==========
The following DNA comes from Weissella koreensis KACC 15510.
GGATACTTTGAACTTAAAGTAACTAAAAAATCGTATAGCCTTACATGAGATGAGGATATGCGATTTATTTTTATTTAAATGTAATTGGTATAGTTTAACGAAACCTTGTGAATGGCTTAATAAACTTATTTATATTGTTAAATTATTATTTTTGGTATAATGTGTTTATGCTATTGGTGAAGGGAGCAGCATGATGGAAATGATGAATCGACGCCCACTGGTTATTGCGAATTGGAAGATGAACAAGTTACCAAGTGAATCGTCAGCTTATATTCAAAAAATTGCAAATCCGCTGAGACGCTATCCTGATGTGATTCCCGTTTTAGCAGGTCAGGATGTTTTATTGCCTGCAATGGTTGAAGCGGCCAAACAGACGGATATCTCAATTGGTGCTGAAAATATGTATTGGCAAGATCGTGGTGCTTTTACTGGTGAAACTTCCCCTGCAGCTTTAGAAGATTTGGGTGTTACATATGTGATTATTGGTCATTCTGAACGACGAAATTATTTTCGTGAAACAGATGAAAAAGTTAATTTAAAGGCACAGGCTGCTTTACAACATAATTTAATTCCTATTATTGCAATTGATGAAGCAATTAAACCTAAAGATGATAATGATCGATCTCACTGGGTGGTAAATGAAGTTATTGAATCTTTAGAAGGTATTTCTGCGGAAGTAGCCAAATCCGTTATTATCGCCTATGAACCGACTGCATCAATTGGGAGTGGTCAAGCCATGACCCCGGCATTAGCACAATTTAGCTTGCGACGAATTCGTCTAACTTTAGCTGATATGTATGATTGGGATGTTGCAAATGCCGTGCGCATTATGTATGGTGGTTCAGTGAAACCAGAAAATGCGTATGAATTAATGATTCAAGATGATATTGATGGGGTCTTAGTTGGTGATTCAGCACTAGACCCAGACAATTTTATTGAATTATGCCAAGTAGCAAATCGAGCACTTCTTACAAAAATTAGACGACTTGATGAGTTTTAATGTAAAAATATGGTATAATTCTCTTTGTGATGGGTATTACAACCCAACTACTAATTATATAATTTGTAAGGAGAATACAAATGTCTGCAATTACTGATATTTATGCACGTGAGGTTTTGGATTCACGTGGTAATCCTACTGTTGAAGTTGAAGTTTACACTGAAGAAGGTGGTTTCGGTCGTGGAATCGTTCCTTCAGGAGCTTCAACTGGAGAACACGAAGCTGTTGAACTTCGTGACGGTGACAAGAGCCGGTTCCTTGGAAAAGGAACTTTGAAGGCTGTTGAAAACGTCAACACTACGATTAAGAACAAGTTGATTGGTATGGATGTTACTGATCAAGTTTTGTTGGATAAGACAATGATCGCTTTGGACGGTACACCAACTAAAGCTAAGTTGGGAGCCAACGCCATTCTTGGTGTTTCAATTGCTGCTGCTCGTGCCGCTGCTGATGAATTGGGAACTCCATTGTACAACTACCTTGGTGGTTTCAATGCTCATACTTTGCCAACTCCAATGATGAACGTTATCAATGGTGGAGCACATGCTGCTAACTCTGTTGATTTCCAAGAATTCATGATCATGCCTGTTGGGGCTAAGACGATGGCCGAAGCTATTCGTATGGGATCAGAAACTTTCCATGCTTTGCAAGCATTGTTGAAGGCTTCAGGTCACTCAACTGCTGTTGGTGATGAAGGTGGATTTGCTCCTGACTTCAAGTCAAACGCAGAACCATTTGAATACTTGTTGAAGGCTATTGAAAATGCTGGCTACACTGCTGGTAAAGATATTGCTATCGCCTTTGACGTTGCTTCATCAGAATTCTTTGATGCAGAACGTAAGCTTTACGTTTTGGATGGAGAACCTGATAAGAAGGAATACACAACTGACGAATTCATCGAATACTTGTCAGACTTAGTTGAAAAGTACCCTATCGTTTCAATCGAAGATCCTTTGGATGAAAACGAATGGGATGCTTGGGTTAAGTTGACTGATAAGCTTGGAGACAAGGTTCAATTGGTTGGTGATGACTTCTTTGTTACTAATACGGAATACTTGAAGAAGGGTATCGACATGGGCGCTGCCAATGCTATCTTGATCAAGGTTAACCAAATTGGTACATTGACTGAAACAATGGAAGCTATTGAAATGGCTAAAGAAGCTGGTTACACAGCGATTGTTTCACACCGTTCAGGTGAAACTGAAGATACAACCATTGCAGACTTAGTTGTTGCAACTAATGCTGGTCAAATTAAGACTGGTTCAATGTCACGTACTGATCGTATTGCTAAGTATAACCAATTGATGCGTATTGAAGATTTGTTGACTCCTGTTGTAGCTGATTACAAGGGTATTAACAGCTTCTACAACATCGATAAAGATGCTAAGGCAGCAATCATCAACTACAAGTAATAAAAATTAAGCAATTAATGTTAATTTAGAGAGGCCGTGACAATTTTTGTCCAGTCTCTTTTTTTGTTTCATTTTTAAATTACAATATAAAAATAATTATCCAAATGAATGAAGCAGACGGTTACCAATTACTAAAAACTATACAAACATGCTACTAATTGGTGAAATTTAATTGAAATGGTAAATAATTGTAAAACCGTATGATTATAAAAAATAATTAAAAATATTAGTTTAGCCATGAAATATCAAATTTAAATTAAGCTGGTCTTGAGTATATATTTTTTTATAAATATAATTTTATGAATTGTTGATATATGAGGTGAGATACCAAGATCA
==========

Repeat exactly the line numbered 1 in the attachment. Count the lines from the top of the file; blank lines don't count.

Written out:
The following DNA comes from Weissella koreensis KACC 15510.